A classroom can be an "L" of a place for a teacher not comfortable with ICT: curriculum expectations that can't be met, stimulating software and hardware that's out of reach and, worst of all, a rather sad, unnecessary distance from the high-tech world inhabited by students, a gulf that can easily be exploited. The simple answer is to shed those L-plates.
If it was so simple, however, the training paid for by the New Opportunities Fund would have moved everything forward - it didn't.
The word is that all this is about to change. When Charles Clarke MP returned to education as secretary of state he was concerned at the lack of progress in ICT in curriculum subjects. And he expressed this at the BETT educational technology show in London in January when he said that the challenge was "mainstream" ICT. The other key word is "embed", and we are going to hear a lot more about both over the next year as the Government attempts to ensure that its investments in technology for schools are maximised. This will mean a welcome restructuring and funding boost for the British Educational and Communications Agency (Becta), a potential mainspring for change.
One key, of course, is training, Fortunately, three new training programmes are already in the pipeline (page 11) but with the current financial crisis, where schools aren't even spending the millions of pounds-worth of electronic learning credits given to them for digital resources (page 4), the danger is that training could fall off the agenda yet again. And ICT skills are still an issue, which is why it is good to see schemes like the European Computer Driving Licence gaining a foothold in schools (page 10).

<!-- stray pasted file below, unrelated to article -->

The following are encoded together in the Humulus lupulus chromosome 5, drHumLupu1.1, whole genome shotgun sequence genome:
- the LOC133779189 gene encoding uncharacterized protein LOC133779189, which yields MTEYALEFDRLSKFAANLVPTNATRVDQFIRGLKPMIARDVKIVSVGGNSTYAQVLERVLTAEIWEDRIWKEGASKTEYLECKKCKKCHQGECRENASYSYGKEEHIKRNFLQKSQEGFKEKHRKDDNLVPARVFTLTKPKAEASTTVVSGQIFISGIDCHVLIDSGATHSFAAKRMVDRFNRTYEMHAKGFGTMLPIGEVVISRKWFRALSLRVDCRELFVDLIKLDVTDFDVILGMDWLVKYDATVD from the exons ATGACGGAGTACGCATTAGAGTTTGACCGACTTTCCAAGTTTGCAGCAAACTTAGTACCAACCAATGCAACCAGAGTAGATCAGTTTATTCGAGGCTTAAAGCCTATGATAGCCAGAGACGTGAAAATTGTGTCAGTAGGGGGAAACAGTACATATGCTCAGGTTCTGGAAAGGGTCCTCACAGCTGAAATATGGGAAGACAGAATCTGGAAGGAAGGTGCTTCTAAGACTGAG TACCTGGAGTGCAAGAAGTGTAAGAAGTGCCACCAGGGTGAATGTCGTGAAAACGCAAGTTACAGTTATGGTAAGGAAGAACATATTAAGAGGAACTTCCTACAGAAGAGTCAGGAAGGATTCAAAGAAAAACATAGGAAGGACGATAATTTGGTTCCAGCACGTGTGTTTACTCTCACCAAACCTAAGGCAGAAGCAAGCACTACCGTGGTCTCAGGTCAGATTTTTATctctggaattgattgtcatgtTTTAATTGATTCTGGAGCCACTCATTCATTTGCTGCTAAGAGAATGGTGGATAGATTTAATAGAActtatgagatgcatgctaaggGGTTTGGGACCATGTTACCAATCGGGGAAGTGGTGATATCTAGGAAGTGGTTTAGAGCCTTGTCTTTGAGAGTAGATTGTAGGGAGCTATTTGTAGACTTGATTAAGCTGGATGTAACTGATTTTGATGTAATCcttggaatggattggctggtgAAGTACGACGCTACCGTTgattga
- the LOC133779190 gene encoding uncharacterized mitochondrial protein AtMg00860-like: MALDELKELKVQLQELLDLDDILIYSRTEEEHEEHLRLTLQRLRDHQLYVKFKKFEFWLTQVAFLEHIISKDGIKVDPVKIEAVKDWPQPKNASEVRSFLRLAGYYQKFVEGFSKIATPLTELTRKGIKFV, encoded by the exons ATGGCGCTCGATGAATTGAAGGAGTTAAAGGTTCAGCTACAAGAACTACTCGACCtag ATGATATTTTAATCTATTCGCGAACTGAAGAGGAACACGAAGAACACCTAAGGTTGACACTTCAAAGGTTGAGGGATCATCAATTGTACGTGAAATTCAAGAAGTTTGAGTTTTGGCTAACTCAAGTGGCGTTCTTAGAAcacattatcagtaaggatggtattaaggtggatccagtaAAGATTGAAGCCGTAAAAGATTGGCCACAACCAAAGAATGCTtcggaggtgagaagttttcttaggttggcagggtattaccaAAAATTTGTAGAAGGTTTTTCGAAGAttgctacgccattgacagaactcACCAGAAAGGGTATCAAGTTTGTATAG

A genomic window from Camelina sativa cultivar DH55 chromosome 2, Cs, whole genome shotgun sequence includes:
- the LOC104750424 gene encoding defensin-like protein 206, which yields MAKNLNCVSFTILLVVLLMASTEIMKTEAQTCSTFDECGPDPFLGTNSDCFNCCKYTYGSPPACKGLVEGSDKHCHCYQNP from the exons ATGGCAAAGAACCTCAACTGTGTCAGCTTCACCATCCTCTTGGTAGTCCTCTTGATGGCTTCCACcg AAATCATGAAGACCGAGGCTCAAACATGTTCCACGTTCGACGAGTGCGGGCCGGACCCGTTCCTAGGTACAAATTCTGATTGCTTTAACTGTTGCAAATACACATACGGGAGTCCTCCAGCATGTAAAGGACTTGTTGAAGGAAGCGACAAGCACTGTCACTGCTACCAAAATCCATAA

Now Clarke is enrolling the help of subject associations in placing ICT at the heart of the classroom. This could be an important move if the response is good and the next Online (September 12) will take a close look at the issue to consider the good practice required and the obstacles to overcome if teachers are to ditch their L-plates and move into the ICT driving seat, with their students alongside them.
Talking of good practice, have you nominated a colleague for Becta's ICT in Practice Awards yet? The deadline is now drawing near and winners of these awards, supported by The TES, Pearson and BT, get a healthy pound;2,500 for themselves and pound;2,500 for their schools. This year, for the first time, The TES has sponsored a special category for teachers new to the profession to make sure that their achievements are recognised and rewarded - and their good practice shared with all our readers. This isn't about "superteachers" or any of the elitist concepts alien to most schools, it is about good practice pure and simple, so email Becta for information or take a look at the options on their website: email@example.com